Green City: PG&E’s two faces

Pub date October 3, 2007
WriterSara Knight
SectionGreen CitySectionNews & Opinion


GREEN CITY If Pacific Gas and Electric Co. is really working to become "the nation’s greenest utility," as it claims, why is it opposing more renewable energy in California? Pending legislation — which PG&E opposes — would require a larger percentage of the state’s energy to be produced from renewable resources by 2020.

The fact that PG&E is against Senate Bill 411 doesn’t jibe with its self-proclaimed goal of going green. Current law — established as the Renewable Portfolio Standard (RPS) — requires investor-owned utilities like PG&E to procure at least 20 percent of their energy from renewable resources by the end of 2010. SB 411 would increase the amount of required renewable energy to 33 percent by 2020. It makes sense that a green-aspiring company would want to support renewable-energy generation, right?

Yet PG&E is struggling to meet the current deadline of 20 percent by 2010, as the Guardian reported in "Green Isn’t PG&E" (4/18/07) and San Francisco Chronicle business reporter David R. Baker wrote Sept. 27. By way of explanation, Baker wrote, "California currently doesn’t have enough windmills, solar panels, and geothermal fields to do the job."

Jim Metropulos, legislative representative for Sierra Club California, told us the issue is one not of resources but of priorities. "PG&E has continued to make investments in fossil-fuel generation while not investing as much as they should in renewables." In other words, PG&E is in danger of not meeting the RPS deadline — and actively opposing more renewable energy generation in our state — because it’s been choosing to put its money elsewhere (such as front-page "Green is …" ads in the Chronicle and other campaigns to greenwash its image and fight public power).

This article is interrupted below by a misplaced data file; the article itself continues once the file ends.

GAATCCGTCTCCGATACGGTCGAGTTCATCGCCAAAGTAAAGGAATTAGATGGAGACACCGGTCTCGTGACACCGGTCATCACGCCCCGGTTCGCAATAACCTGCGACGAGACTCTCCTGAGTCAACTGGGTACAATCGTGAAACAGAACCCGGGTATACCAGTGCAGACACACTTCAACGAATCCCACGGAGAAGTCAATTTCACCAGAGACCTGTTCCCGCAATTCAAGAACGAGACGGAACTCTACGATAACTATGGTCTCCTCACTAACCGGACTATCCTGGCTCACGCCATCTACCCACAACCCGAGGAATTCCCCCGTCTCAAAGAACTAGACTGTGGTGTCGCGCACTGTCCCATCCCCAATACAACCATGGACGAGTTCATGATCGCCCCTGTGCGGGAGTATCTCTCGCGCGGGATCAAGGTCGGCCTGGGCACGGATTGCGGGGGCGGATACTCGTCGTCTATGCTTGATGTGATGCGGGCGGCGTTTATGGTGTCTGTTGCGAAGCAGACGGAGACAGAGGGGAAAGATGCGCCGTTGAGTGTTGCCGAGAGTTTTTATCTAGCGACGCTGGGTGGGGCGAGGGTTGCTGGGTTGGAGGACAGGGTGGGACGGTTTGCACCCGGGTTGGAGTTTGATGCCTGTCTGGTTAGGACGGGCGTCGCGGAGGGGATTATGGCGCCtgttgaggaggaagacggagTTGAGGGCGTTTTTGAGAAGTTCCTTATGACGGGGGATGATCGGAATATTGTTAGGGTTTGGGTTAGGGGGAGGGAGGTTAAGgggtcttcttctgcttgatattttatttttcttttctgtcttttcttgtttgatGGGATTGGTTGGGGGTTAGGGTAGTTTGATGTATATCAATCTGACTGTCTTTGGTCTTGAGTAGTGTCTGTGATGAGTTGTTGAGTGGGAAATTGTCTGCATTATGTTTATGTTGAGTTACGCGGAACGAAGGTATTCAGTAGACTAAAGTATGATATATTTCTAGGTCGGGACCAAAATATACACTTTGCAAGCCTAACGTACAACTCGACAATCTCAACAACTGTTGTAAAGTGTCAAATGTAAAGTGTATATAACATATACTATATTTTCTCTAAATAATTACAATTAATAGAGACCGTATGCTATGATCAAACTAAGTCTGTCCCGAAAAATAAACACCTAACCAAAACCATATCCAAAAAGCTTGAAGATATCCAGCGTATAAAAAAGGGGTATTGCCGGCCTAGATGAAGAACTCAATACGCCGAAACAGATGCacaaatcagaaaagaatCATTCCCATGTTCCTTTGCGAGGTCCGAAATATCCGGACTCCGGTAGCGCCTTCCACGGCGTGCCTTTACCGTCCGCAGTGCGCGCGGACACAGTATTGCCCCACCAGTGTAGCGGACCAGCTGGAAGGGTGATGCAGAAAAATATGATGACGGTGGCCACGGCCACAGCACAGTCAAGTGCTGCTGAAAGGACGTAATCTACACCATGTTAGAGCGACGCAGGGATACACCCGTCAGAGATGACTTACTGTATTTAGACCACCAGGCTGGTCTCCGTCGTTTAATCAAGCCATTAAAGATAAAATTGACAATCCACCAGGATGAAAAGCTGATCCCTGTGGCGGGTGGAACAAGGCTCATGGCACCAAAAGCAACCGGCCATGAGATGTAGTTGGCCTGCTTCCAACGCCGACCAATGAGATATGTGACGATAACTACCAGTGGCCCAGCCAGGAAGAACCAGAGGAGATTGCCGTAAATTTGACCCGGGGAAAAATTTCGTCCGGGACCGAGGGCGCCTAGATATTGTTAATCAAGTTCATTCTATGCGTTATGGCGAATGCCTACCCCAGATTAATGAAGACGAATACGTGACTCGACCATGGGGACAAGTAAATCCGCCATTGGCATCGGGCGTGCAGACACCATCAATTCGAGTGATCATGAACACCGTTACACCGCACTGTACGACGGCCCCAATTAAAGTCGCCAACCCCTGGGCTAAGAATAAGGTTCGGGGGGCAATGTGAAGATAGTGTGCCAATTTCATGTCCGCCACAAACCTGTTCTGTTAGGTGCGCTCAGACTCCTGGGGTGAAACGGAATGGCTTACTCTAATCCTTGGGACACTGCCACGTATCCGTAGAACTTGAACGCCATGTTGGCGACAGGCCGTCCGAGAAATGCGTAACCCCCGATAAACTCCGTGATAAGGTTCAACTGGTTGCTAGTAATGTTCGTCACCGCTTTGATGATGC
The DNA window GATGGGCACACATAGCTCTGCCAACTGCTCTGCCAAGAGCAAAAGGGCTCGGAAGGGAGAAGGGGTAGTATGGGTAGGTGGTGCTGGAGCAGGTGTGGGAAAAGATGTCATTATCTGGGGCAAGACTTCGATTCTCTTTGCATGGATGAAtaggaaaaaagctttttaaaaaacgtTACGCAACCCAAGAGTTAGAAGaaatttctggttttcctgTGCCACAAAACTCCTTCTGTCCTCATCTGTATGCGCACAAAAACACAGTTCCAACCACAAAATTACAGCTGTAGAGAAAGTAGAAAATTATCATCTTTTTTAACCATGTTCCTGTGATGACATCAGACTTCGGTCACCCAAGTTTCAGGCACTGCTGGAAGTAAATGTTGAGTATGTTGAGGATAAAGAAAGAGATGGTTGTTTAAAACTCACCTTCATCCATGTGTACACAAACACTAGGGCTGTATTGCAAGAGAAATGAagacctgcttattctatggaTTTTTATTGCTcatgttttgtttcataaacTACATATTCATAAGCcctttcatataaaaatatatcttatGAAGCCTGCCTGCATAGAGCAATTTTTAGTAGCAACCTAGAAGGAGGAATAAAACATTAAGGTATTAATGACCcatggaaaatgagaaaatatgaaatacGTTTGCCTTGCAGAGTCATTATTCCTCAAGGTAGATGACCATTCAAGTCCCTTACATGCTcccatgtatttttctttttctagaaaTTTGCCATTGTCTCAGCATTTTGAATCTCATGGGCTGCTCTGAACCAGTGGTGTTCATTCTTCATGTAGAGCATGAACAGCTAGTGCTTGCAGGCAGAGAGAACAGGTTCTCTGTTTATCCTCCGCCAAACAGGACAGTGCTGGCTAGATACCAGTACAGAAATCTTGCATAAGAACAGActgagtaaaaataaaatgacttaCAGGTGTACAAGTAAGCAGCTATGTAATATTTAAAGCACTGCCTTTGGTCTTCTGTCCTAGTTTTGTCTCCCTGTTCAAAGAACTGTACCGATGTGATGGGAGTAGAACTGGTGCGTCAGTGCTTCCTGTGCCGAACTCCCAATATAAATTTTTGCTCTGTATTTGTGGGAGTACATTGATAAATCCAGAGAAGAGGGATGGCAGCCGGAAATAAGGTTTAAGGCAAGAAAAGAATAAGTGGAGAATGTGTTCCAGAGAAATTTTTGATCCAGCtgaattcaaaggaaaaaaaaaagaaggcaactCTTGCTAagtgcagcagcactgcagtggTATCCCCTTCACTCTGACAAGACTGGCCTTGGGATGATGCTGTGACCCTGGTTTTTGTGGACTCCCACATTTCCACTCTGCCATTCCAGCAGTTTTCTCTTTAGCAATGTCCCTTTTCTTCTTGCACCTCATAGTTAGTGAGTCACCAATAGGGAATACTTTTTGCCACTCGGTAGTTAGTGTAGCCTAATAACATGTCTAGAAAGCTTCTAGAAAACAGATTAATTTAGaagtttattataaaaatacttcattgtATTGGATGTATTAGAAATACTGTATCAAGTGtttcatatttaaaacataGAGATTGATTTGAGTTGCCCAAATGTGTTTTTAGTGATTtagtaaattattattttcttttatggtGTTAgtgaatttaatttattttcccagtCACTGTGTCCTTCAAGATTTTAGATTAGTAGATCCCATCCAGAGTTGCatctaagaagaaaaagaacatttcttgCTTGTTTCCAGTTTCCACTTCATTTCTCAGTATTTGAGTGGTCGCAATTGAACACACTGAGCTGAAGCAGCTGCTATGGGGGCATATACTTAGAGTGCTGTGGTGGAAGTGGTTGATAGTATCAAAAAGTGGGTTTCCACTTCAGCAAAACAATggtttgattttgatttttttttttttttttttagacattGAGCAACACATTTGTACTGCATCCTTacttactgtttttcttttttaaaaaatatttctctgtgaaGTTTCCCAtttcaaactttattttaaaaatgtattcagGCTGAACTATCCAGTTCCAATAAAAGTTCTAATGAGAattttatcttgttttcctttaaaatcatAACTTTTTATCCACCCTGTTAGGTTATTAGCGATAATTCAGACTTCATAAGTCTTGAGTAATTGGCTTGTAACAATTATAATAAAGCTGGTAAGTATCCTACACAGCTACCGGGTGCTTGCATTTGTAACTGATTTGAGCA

PG&E did not return our phone calls seeking comment, but the "opposition argument" against SB 411 listed on the California Senate Web site reads, in part, "Opponents argue the bill … eliminates opportunities for utilities to identify potentially less costly means of meeting requirements."

This is a seemingly innocuous sentence, but it brings to mind another piece of pending legislation, Assembly Bill 809, that is currently on the governor’s desk, awaiting his signature. This bill would enable utilities to meet the current requirement of 20 percent by 2010 by changing the legal definition of renewable energy. AB 809 would effectively dilute the definition of renewable and give investor-owned utilities renewable credit for power generated by environmentally destructive large dams.

Under current law, hydroelectric plants that produce fewer than 30 megawatts meet the standards of renewable. AB 809 would extend the definition of renewable to include larger hydro plants that implement "efficiency improvements."

Instead of investing in legitimately sustainable means of producing energy, PG&E seeks to water down the standards and gain RPS credit for already existing hydroelectric plants. Nice way to cut costs, eh? As Metropulos puts it, "PG&E supports AB 809 since they get a lot of power from hydro."

Again, the question at hand is: if PG&E is seeking the title of "the nation’s greenest utility," why is it working against green energy in California?

Aliza Wasserman of Green Guerrillas Against Green Washing said the answer is simple: "Their actions are blatantly hypocritical." She sees PG&E as a duplicitous entity, pandering to the public with its "Let’s green this city" marketing blitz while simultaneously lobbying against renewable energy.

Wasserman notes that while PG&E is touting itself as a friend of the environment and sponsoring "every environmental event and organization in town to appear green," it only generates 1 percent of its energy from solar and less than 2 percent from wind. Comparatively, 24 percent of its energy is from nuclear generation, an energy source that produces toxic by-products and harms aquatic ecosystems.

SB 411 comes up for vote again in January 2008, pending a feasibility report by the California Energy Commission. "This is a critical moment in history," Wasserman says. "Are our legislators going to sell out or step up?"

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